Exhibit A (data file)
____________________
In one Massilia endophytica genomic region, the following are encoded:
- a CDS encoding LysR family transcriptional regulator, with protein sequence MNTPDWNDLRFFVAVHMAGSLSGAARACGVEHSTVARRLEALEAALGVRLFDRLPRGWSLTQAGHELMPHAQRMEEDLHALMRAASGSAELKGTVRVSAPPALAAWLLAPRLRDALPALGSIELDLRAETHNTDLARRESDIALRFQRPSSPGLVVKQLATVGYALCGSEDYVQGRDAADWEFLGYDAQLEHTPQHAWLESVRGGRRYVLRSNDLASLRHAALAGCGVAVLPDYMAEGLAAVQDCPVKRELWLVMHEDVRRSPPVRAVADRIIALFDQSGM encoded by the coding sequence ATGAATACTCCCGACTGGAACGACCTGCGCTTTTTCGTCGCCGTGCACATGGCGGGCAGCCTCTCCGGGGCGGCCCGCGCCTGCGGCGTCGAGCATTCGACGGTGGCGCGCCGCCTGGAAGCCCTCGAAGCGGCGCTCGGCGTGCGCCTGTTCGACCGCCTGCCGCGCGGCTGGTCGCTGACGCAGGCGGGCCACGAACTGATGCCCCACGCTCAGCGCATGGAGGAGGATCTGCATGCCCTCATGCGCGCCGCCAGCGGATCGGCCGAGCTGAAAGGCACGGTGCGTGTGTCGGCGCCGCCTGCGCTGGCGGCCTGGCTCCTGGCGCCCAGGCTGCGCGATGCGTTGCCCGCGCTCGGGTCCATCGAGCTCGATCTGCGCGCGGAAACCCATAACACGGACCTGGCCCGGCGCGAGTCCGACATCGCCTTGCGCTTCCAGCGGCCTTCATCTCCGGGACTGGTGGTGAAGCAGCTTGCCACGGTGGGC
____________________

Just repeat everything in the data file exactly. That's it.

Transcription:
In one Massilia endophytica genomic region, the following are encoded:
- a CDS encoding LysR family transcriptional regulator, with protein sequence MNTPDWNDLRFFVAVHMAGSLSGAARACGVEHSTVARRLEALEAALGVRLFDRLPRGWSLTQAGHELMPHAQRMEEDLHALMRAASGSAELKGTVRVSAPPALAAWLLAPRLRDALPALGSIELDLRAETHNTDLARRESDIALRFQRPSSPGLVVKQLATVGYALCGSEDYVQGRDAADWEFLGYDAQLEHTPQHAWLESVRGGRRYVLRSNDLASLRHAALAGCGVAVLPDYMAEGLAAVQDCPVKRELWLVMHEDVRRSPPVRAVADRIIALFDQSGM encoded by the coding sequence ATGAATACTCCCGACTGGAACGACCTGCGCTTTTTCGTCGCCGTGCACATGGCGGGCAGCCTCTCCGGGGCGGCCCGCGCCTGCGGCGTCGAGCATTCGACGGTGGCGCGCCGCCTGGAAGCCCTCGAAGCGGCGCTCGGCGTGCGCCTGTTCGACCGCCTGCCGCGCGGCTGGTCGCTGACGCAGGCGGGCCACGAACTGATGCCCCACGCTCAGCGCATGGAGGAGGATCTGCATGCCCTCATGCGCGCCGCCAGCGGATCGGCCGAGCTGAAAGGCACGGTGCGTGTGTCGGCGCCGCCTGCGCTGGCGGCCTGGCTCCTGGCGCCCAGGCTGCGCGATGCGTTGCCCGCGCTCGGGTCCATCGAGCTCGATCTGCGCGCGGAAACCCATAACACGGACCTGGCCCGGCGCGAGTCCGACATCGCCTTGCGCTTCCAGCGGCCTTCATCTCCGGGACTGGTGGTGAAGCAGCTTGCCACGGTGGGC